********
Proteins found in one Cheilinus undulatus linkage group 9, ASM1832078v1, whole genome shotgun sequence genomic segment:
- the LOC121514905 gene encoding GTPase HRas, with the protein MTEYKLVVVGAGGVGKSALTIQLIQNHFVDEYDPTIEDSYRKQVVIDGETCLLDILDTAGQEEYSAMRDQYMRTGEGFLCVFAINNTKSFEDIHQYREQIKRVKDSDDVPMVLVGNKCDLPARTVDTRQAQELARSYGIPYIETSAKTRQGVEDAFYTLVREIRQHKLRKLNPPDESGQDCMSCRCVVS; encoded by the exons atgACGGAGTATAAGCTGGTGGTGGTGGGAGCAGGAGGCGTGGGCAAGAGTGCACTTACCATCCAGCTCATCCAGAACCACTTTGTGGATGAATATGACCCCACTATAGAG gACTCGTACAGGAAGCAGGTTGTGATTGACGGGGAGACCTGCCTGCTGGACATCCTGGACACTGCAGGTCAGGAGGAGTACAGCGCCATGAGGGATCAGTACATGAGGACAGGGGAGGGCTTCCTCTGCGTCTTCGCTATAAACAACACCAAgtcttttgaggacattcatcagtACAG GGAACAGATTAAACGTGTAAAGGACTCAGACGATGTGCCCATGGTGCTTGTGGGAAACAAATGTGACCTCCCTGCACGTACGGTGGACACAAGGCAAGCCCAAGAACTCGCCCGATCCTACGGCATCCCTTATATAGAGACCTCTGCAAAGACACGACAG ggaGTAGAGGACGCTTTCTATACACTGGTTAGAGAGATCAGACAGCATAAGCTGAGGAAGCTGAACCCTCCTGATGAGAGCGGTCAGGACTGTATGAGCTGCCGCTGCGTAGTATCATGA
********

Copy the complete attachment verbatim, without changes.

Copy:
Proteins found in one Cheilinus undulatus linkage group 9, ASM1832078v1, whole genome shotgun sequence genomic segment:
- the LOC121514905 gene encoding GTPase HRas, with the protein MTEYKLVVVGAGGVGKSALTIQLIQNHFVDEYDPTIEDSYRKQVVIDGETCLLDILDTAGQEEYSAMRDQYMRTGEGFLCVFAINNTKSFEDIHQYREQIKRVKDSDDVPMVLVGNKCDLPARTVDTRQAQELARSYGIPYIETSAKTRQGVEDAFYTLVREIRQHKLRKLNPPDESGQDCMSCRCVVS; encoded by the exons atgACGGAGTATAAGCTGGTGGTGGTGGGAGCAGGAGGCGTGGGCAAGAGTGCACTTACCATCCAGCTCATCCAGAACCACTTTGTGGATGAATATGACCCCACTATAGAG gACTCGTACAGGAAGCAGGTTGTGATTGACGGGGAGACCTGCCTGCTGGACATCCTGGACACTGCAGGTCAGGAGGAGTACAGCGCCATGAGGGATCAGTACATGAGGACAGGGGAGGGCTTCCTCTGCGTCTTCGCTATAAACAACACCAAgtcttttgaggacattcatcagtACAG GGAACAGATTAAACGTGTAAAGGACTCAGACGATGTGCCCATGGTGCTTGTGGGAAACAAATGTGACCTCCCTGCACGTACGGTGGACACAAGGCAAGCCCAAGAACTCGCCCGATCCTACGGCATCCCTTATATAGAGACCTCTGCAAAGACACGACAG ggaGTAGAGGACGCTTTCTATACACTGGTTAGAGAGATCAGACAGCATAAGCTGAGGAAGCTGAACCCTCCTGATGAGAGCGGTCAGGACTGTATGAGCTGCCGCTGCGTAGTATCATGA